A large part of what we do as funeral directors is looking out for the best interests of our living clients. The term ‘death care’ covers a whole spectrum of care within the funeral industry not just that of the dead. Embalmers and morticians tend to care for the dead in the raw sense of the word. Funeral directors take care of the families of the dead. Funeralcare is the name the Co-op have given to their funeral homes. Why they have done this I do not know.

It seems like care of the both the living and the dead is something that we have increasingly passed over to professionals. Do you think that's true? What are your thoughts on this?

Death for most people is still a very taboo subject and one that people do not want to confront unless they have to. Years ago we used to care for the dead in our own homes but as time has gone on that care has been passed onto professional undertakers such as myself. However home funerals are becoming more popular and with funeral options ever expanding people are starting to take control back over their dead. I think that if a family want to arrange and carry out a funeral by themselves including looking after the deceased then who am I to stop them? In fact I would go as far to say I would encourage it and would help and support a family the best way I could through this process.

Are families and friends ever (more) involved in the preparation and care of the dead?

Short answer not really no! However families are keen to put the finishing touches to their deceased after we have done all of the not so pleasant work. I have had family members want to dress their loved ones before and also apply make up and do hair and nails in the case of ladies. In the Islamic, Hindu and Jewish faiths they do take charge of their dead by washing and dressing their deceased. This doesn't seem to happen so much in the Christian or other Western faith traditions.

Do you direct Islamic, Hindu or Jewish funerals yourself?

I myself don’t but the company I work for handles their needs. Most of the time they will take care of all of the arrangements. We are mainly there as a middleman to provide mortuary facilities and the use of our hearse of needed.

Do you think about how you would like to be cared for after you die?

Yes I have done. Working in the industry that I do my own mortality is never far from my mind. I do think it is best to be prepared and have plans put in place. For me at the moment anyway I’d like to be cremated and my ashes kept at home in an urn. I don’t want to be scattered or buried.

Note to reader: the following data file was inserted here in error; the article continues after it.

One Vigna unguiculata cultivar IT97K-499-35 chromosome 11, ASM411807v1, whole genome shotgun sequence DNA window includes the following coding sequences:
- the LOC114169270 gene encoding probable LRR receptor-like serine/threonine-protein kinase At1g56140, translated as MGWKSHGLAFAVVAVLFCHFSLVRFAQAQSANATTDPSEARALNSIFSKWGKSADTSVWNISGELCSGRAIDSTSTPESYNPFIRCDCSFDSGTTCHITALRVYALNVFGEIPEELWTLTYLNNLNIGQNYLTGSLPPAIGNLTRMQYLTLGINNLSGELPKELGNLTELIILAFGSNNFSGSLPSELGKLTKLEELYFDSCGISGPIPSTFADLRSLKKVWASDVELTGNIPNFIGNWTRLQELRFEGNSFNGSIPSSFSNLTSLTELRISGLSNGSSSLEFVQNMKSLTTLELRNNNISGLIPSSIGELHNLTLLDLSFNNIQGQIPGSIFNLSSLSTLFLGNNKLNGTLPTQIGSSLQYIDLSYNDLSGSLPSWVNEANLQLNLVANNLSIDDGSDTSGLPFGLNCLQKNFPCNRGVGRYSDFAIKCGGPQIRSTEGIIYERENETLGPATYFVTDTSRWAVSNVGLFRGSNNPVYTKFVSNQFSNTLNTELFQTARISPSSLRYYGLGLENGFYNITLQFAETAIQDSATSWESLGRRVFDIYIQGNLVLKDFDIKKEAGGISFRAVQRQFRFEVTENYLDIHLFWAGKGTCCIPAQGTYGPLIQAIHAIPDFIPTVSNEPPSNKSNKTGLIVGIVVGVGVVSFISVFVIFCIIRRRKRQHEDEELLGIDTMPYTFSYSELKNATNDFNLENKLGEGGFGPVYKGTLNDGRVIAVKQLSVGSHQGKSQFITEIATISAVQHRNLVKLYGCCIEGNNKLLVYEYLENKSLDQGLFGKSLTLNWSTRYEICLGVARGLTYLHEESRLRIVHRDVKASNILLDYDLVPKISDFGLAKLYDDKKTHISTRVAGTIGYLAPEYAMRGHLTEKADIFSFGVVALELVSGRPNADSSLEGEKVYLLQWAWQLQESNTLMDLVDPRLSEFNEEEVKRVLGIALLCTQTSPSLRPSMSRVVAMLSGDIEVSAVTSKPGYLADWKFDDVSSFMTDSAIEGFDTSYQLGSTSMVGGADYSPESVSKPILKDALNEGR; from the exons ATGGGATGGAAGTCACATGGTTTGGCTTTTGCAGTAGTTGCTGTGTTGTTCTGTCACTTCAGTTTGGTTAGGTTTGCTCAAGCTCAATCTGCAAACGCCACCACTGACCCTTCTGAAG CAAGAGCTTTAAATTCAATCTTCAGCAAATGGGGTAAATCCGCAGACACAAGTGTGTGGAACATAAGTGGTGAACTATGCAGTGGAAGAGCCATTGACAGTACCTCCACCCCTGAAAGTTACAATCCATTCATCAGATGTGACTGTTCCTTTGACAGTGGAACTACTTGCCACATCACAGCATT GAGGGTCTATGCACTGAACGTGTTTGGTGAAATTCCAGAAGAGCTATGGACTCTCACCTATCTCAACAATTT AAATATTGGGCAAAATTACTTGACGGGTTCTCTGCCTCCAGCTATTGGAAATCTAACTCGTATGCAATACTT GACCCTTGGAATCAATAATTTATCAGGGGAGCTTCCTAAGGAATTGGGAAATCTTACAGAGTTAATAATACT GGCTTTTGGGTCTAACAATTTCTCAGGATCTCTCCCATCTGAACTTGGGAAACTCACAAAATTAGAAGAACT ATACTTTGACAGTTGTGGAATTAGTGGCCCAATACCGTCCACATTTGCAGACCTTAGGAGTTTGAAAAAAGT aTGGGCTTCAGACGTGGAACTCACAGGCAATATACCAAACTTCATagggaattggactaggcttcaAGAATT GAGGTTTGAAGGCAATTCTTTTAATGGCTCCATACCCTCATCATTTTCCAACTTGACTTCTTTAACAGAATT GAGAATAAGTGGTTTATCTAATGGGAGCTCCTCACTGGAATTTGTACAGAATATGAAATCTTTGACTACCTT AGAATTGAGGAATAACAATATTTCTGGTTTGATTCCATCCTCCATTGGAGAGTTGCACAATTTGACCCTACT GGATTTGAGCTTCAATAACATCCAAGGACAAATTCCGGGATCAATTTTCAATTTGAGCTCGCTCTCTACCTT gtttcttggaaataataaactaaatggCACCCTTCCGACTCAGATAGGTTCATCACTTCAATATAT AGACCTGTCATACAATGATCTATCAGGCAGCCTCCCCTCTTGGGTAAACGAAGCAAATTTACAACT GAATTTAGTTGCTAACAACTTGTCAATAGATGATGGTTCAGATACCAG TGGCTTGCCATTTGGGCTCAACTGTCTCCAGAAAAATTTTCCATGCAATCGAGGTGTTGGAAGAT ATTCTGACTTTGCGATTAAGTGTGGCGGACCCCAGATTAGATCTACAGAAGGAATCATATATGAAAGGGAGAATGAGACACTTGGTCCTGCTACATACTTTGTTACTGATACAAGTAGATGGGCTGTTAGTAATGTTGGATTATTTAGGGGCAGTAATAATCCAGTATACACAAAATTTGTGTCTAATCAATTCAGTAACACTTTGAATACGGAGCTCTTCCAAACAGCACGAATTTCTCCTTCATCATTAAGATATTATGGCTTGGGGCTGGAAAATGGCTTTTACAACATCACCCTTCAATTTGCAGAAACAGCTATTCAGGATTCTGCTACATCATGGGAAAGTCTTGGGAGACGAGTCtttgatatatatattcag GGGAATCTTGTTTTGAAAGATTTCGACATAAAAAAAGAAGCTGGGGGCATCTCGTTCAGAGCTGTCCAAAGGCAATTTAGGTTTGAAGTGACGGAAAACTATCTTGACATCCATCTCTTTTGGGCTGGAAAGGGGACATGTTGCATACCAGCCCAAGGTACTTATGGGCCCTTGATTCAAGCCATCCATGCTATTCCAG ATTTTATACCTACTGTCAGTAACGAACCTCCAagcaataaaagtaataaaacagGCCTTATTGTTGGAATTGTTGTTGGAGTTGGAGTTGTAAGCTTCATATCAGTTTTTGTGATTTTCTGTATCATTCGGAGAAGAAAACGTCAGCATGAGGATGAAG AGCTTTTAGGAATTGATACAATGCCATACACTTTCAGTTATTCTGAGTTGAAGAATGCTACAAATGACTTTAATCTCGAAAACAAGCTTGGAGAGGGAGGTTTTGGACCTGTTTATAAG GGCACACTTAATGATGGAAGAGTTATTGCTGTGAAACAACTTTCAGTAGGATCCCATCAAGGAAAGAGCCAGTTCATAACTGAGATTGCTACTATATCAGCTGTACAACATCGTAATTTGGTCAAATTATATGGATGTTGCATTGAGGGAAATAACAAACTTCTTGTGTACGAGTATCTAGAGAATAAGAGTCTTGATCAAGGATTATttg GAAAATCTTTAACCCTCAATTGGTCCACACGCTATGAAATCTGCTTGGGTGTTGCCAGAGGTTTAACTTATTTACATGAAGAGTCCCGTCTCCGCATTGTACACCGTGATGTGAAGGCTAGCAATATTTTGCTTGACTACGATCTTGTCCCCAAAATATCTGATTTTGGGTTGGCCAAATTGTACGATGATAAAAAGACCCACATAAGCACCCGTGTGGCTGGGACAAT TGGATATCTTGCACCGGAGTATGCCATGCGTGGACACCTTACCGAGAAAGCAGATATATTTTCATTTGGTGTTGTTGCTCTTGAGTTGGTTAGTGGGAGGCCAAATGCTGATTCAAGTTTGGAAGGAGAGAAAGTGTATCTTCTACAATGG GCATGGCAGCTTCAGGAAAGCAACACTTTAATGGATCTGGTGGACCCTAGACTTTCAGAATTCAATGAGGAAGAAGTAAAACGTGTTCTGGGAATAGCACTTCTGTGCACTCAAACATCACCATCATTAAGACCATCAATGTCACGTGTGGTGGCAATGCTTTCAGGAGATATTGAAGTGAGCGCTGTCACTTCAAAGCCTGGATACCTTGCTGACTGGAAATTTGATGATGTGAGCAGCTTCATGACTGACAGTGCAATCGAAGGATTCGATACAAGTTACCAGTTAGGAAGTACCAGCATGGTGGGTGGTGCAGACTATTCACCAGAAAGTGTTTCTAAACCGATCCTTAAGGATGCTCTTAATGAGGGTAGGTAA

Just at home above the fire will do me fine. As for what I want to happen to me before cremation? Well I suppose I’d like to be embalmed and if family or friends wanted to see me then they could. I’d want to be dressed in my best suit and led in a decent coffin. Possibly an American casket.

Undertaking has traditionally been a male profession. Why is that? And how is that changing?

It is funny because the first undertakers where women! Mainly midwives or village medicine women. They would bring you into the world and see you out again. But as time went on men began to dominate the profession. Why this is exactly I am unsure? I can only assume that as people got bigger and coffins started to get heavier, then the industry needed physical strength and that is where men came in. The industry is changing and female funeral directors are rising through the ranks and making fantastic careers for themselves. But there are still the traditionalists who like things as they always have been and will keep them that way for as long as they can.

Has there been or is there a class dimension to death care?

The one thing about death is it is a great leveller. It does not matter how rich or poor you are you are going to die and your body will decompose and rot away just the same as anyone else.

We are all subject to the same laws and practices when we die no matter who you are. The only thing that separates us really is the size of funeral service you have. If you are very wealthy then you can have the horse drawn hearse, the gold plated casket, the fancy floral tributes and the huge church service. If you are not that wealthy then you may have to settle for a simple hearse, one flower tribute and a plain oak coffin with a service at the crematorium. But if you are referring to the actual care of the physical body then we all get treated the same. I have prepared wealthy aristocrats, lonely spinsters, pillars of the community and notorious criminals. All I have treated exactly the same. I gave as much dignity and respect to the criminal as I did to the Lord of the manor!

July 2017.